The goal of dynamichazard is to estimate time-varying effects in survival analysis. The time-varying effects are estimated with state space models where the coefficients follow a given order random walk. The advantageous of using state space models is that you can extrapolate beyond the last observed time period. For more details, see the ddhazard vignette at https://cran.r-project.org/web/packages/dynamichazard/vignettes/ddhazard.pdf.
The particle filter and smoother methods can estimate more general models then the random walk model. See the /examples directory for some examples.
You can install dynamichazard from github with:
# install.packages("devtools") devtools::install_github("boennecd/dynamichazard")
You can also download the package from CRAN by calling:
Example - ddhazard
I will use the
aids data set from the
JMbayes package. The data set is from a a randomized clinical trial between two drugs for HIV or aids patients. The event is when the patient die. Patient are right censored at the end of the study. The data set is longitudinal/panel format with rows for patient. Though, the only longitudinal variable is the
CD4 count (T-cells count) which is presumably affected by the drug. Thus, I will not use it in the model. The other the other columns of interest are:
AZTis one of the two enrolment criteria. It indicates whether the patient was enrolled due to intolerance to the drug zidovudine or whether the drug failed prior to the study start.
prevOIis the other enrolment criteria. Patients are enrolled either due AIDS diagnosis or two CD4 counts of 300 or fewer. The variable indicates which is the case.
ddIdepending on which of the two drugs the patient is randomly assigned to.
The analysis is given below with comments:
library(dynamichazard) library(JMbayes) # Contain the aids data set # We remove the data we dont neeed aids <- aids[aids$Time == aids$stop, ] aids <- aids[, !colnames(aids) %in% c("Time", "death", "obstime", "CD4")] # A look at head of data head(aids) #> patient drug gender prevOI AZT start stop event #> 3 1 ddC male AIDS intolerance 12 16.97 0 #> 7 2 ddI male noAIDS intolerance 18 19.00 0 #> 10 3 ddI female AIDS intolerance 6 18.53 1 #> 14 4 ddC male AIDS failure 12 12.70 0 #> 18 5 ddI male AIDS failure 12 15.13 0 #> 19 6 ddC female AIDS failure 0 1.90 1 max(aids$stop) # Last observation time #>  21.4 max(aids$stop[aids$event == 1]) # Last person with event #>  19.07 # Fit model with extended Kalman filter fit <- ddhazard( Surv(stop, event) ~ ddFixed_intercept() + ddFixed(AZT) + gender + ddFixed(drug) + ddFixed(prevOI), aids, model = "exponential", # piecewise constant exponentially distributed # arrivals times by = .5, # Length of time intervals in state space # model max_T = 19, # Last period we observe when modeling Q = .1^2, # Covariance matrix for state equation in # first iteration Q_0 = 1, # Covariance matrix for the prior control = list( eps = .001, # tolerance for EM-algorithm LR = .9, # Learning rate n_max = 100 # Max number iterations in EM )) #> a_0 not supplied. IWLS estimates of static glm model is used for random walk models. Otherwise the values are zero # Plot the estimates. Dashed lines are 95% confidence bounds plot(fit)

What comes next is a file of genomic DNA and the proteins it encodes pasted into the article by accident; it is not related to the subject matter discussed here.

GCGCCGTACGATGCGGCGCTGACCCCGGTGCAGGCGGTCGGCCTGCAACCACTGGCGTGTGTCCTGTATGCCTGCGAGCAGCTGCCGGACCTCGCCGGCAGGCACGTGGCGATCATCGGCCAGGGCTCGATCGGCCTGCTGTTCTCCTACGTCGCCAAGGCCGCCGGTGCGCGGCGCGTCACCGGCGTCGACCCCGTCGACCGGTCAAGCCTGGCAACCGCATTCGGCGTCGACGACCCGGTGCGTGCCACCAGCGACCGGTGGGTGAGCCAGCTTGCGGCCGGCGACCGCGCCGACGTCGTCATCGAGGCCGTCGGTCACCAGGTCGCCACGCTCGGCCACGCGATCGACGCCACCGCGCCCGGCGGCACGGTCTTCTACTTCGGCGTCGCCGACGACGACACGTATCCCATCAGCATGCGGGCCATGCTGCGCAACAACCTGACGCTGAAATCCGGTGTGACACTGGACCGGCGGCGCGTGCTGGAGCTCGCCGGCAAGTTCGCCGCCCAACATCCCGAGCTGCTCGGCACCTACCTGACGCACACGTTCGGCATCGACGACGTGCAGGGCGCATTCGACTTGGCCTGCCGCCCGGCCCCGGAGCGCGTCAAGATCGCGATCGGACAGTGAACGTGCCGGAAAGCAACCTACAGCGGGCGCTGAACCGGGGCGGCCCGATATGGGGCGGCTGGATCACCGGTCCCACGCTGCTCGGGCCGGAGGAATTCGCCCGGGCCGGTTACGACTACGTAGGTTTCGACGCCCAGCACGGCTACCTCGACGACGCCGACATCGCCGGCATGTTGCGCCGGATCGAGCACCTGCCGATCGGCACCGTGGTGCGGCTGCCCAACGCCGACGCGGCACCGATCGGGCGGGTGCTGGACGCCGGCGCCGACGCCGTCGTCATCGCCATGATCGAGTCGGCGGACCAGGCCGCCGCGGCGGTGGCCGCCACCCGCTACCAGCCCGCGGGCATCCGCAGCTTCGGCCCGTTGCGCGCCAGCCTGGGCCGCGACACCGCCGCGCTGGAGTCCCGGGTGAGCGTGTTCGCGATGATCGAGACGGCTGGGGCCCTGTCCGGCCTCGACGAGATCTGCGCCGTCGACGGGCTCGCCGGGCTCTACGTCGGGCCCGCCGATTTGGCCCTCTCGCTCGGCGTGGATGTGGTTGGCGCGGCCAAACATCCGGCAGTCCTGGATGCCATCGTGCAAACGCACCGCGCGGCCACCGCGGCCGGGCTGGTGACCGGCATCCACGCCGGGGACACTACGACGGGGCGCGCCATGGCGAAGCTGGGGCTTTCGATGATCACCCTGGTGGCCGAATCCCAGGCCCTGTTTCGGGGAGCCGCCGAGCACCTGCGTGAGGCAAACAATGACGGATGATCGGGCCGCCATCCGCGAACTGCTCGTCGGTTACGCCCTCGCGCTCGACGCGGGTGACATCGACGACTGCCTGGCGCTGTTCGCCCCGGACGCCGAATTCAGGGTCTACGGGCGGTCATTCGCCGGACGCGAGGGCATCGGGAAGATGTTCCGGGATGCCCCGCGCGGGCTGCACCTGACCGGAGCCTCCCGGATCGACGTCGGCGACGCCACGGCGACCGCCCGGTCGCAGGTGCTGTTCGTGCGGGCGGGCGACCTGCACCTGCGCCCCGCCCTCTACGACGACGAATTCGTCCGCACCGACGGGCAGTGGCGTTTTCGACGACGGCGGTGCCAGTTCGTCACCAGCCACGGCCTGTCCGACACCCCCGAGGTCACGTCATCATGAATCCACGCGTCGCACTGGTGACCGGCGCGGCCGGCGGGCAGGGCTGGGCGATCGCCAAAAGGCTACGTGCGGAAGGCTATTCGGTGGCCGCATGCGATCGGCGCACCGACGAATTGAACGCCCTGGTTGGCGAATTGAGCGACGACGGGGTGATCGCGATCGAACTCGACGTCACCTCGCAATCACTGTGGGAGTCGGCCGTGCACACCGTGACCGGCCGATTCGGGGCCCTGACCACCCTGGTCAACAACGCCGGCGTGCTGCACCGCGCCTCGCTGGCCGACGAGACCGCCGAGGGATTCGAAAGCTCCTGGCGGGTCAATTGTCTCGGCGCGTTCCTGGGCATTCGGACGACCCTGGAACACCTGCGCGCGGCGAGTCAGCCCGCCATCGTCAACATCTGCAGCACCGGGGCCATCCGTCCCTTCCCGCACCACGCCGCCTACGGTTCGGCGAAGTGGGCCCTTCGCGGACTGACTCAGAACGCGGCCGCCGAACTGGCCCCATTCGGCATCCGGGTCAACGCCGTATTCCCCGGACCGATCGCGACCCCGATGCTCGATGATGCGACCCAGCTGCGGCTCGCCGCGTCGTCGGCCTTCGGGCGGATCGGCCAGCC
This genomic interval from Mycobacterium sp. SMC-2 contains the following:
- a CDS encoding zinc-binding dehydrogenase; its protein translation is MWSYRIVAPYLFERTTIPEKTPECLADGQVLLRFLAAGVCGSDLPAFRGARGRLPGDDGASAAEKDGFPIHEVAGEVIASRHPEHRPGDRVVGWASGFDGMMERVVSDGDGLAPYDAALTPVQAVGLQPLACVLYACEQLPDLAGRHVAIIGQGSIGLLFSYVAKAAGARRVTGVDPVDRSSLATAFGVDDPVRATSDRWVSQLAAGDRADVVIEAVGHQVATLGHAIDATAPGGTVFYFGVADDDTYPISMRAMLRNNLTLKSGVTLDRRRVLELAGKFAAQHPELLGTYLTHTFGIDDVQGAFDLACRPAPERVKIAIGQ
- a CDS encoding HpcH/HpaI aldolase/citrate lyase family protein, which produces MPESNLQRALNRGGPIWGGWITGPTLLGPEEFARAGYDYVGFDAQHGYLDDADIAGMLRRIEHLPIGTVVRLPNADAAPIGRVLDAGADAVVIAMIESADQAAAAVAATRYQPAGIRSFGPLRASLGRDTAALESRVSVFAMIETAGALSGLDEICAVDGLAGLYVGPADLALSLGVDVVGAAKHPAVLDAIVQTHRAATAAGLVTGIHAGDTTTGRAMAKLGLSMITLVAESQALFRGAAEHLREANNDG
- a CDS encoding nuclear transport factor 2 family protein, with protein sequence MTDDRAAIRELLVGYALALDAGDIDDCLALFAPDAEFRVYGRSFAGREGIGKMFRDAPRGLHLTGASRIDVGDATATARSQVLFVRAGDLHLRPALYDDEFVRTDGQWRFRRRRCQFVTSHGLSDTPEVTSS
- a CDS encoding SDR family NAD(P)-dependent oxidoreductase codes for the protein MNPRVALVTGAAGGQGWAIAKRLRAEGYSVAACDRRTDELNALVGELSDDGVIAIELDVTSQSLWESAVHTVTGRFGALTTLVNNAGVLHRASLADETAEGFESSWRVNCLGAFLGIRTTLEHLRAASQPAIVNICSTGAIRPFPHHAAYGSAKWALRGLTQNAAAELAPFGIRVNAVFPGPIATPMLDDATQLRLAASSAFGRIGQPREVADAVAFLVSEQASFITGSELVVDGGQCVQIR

# Bootstrap the estimates set.seed(87754771) boot_out <- ddhazard_boot(fit, R = 1000) # R is number of bootstrap samples # Plot bootstrap estimates. Dashed lines are 2.5% and 97.5% quantiles of the # bootstrap estimates. Transparent lines are bootstrap estimates plot(fit, ddhazard_boot = boot_out) #> Only plotting 50 of the boot sample estimates
Bootstrapping only slightly changes the confidence bounds. An example of a paper analyzing the CD4 count can be found in Guo & Carlin (2004). They also fit a static model (time-invariant coefficients) of the survival times with an exponential model. The estimates are comparable with those above as expected.
Example - particle filter and smoother
A particle filter and smoother is also included in the package. The computational complexity of these methods match those of the extended Kalman filter but with a much larger constant. Below, I fit a model for the
aids data. We only use a time-varying effect for gender this time.
set.seed(20170907) pf_fit <- PF_EM( Surv(stop, event) ~ ddFixed_intercept() + ddFixed(AZT) + gender + ddFixed(drug) + ddFixed(prevOI), aids, model = "exponential", by = .5, max_T = 19, Q = .5^2, Q_0 = 1, control = PF_control( n_threads = 4, # I use a quad-core machine # set number of particles N_fw_n_bw = 1000, N_first = 1000, N_smooth = 1, # Does not matter with Brier_O_N_square smoother = "Brier_O_N_square", # Select smoother eps = .001, n_max = 100, est_a_0 = FALSE, nu = 6L) #, trace = 1 # comment back to get feedback during estimation ) #> a_0 not supplied. IWLS estimates of static glm model is used for random walk models. Otherwise the values are zero
# Compare estimates of Q pf_fit$Q / .5 #> gendermale #> gendermale 0.04395086 fit$Q #> gendermale #> gendermale 0.01648568 plot(pf_fit)
plot(pf_fit$log_likes) # log-likelihoods
logLik(pf_fit) #> 'log Lik.' -795.8343 (df=5)
# better estimate of final log-likelihood logLik(PF_forward_filter(pf_fit, N_fw = 10000, N_first = 10000)) #> 'log Lik.' -795.8446 (df=NA)
For more details, see the "Particle filters in the dynamichazard package" vignette at https://cran.r-project.org/web/packages/dynamichazard/vignettes/Particle_filtering.pdf
Guo, X., & Carlin, B. P. (2004). Separate and joint modeling of longitudinal and event time data using standard computer packages. The American Statistician, 58(1), 16–24.